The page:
I like to see that Orange are developing the Five. I’ve always really wanted one, although the only doubt in my mind is whether they have pushed the downhill aspect too far and it won’t climb as well as a Five of a few years ago. Mind you I guess that as long as you don’t want to race one it doesn’t matter to much.

    I certainly have no problem with loads of people riding them around here, it’s just a great recommendation in my mind. Even the other half has one for goodnes sake!

    Maybe for 2011

  2. PIJ says:

    Isn’t there some trade disgruntlement over the use of tapered heads? Poor availability of aftermarket forks, plus the faff of getting a set of bearings to fit?

    Hate to say it, but this looks like yet another mountain bike “standard” to contend with. Something to confuse those not in the know. Whatever was wrong with…. blah, blah, blah….

    Mr Not Keen from Redhill!

  3. DaveW says:

    Nice.

    One issue with the tapered head tube is it isn’t just a straight frame swap for those of us with earlier incarnations – new forks required too if you are to get the benefit.

    Also, why bother with a stiff tapered steerer, if you are going to use (nice, light, great feeling, but reputedly flexy under extreme use) Fox 32 forks – you can make the front end stiffer by fitting Rockshocks…

    Having said that, this bike would be great with a Fox Float 36, spaced down to 140.

    The weakness then would be the rear travel blowing through on bigger hits, but this bike comes with a Power Boost RP23, which should address that.

    Hmmmm – opt for the rear Maxle and an ISCG chain device and there is potential for a more versitile and harder hitting five there, without going up to the Alpine…

    However, having just spent a few quid on my 97 model, I don’t think I am in the market for a new one quite yet – and of course my Gravity Dropper seatpost wouldn’t fit the new seat tube!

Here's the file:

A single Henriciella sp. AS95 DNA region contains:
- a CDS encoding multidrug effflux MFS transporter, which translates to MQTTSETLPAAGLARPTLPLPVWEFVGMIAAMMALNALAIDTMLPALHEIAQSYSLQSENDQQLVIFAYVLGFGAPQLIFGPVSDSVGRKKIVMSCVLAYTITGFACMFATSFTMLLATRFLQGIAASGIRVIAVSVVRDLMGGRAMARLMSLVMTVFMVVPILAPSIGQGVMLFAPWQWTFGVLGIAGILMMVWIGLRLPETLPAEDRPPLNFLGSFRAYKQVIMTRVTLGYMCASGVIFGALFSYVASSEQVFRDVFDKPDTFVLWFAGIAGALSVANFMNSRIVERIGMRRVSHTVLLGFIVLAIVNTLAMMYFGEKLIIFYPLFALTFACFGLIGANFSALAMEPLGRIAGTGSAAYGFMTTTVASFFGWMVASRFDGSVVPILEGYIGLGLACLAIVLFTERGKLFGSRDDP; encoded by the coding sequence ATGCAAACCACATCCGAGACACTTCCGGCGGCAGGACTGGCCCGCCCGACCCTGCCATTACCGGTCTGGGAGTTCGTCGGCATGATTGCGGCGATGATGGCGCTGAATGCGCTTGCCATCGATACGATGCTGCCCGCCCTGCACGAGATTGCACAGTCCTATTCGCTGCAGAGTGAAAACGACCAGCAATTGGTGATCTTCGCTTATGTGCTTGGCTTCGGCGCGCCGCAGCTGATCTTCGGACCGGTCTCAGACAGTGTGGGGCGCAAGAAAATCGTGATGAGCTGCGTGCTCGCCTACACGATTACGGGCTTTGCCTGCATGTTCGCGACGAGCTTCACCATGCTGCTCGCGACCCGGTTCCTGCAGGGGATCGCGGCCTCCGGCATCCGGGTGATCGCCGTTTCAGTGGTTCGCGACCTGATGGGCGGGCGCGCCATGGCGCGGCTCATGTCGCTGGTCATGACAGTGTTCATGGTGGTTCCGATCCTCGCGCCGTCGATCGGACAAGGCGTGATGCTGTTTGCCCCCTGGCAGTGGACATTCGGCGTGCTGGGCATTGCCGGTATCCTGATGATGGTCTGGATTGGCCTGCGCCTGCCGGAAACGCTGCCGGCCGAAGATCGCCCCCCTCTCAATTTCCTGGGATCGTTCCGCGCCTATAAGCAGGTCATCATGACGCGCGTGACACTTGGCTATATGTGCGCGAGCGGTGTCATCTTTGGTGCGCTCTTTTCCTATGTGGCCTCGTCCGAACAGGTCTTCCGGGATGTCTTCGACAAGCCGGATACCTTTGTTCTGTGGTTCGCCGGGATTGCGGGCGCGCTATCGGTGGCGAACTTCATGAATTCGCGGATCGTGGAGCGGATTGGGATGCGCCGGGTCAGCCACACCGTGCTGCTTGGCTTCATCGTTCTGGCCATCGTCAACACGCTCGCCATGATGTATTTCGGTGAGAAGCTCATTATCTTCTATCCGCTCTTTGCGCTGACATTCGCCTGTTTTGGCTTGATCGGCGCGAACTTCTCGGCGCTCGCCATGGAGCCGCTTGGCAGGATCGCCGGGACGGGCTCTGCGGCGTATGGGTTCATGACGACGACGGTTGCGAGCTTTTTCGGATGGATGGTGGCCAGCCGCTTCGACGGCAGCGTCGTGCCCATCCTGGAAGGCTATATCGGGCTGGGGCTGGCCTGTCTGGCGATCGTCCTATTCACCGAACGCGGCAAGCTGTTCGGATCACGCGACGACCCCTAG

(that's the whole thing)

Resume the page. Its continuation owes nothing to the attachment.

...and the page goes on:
4. paul901 says:

    I’m all for it as I can feel the sale of a 2007 vintage Orange 5 coming on at a good price 😉

  5. tony says:

    I suspect Paul that you won’t be the only owner looking to upgrade. I reckon that I might be able to help a Five owner “re-home” one at some point in the future!

    BTW 1.25-1.5″ tapered headset/forks aren’t anything new. My Ridley road bike has one and it’s four years old. They are standard now on high level road bikes. No problems finding zero stack headsets either.

  6. PIJ says:

    Regarding BTW not new… Nothing is, is it? All been done before at some point with bikes. Guess my point was that it kind of is new with MTB’s, and it appears that finding aftermarket forks to fit is a bit of a pain at the moment, with only Fox being a player right now. Guess by the time swopping your fork’s out is an issue, the other manufacturer’s would have caught up. But it does make upgrading your current rig a fag. Bit all or nothing isn’t it!!

    Personally things like changing a bearing size are a bit change for change’s sake. With bikes I’m a bit like my wife; she can drive a car happily with a flat tyre for months. I’m pretty convinced I’ll not notice the difference in ride with these tapered head sizes. Grumpy from Redhill isn’t going to get too excited by this bike….

    Whatever; pub talk without the pub! Or pint. Orange do stuff that is right for the time. They know their stuff, and it’s nice to see a manufacturer listen to the trade.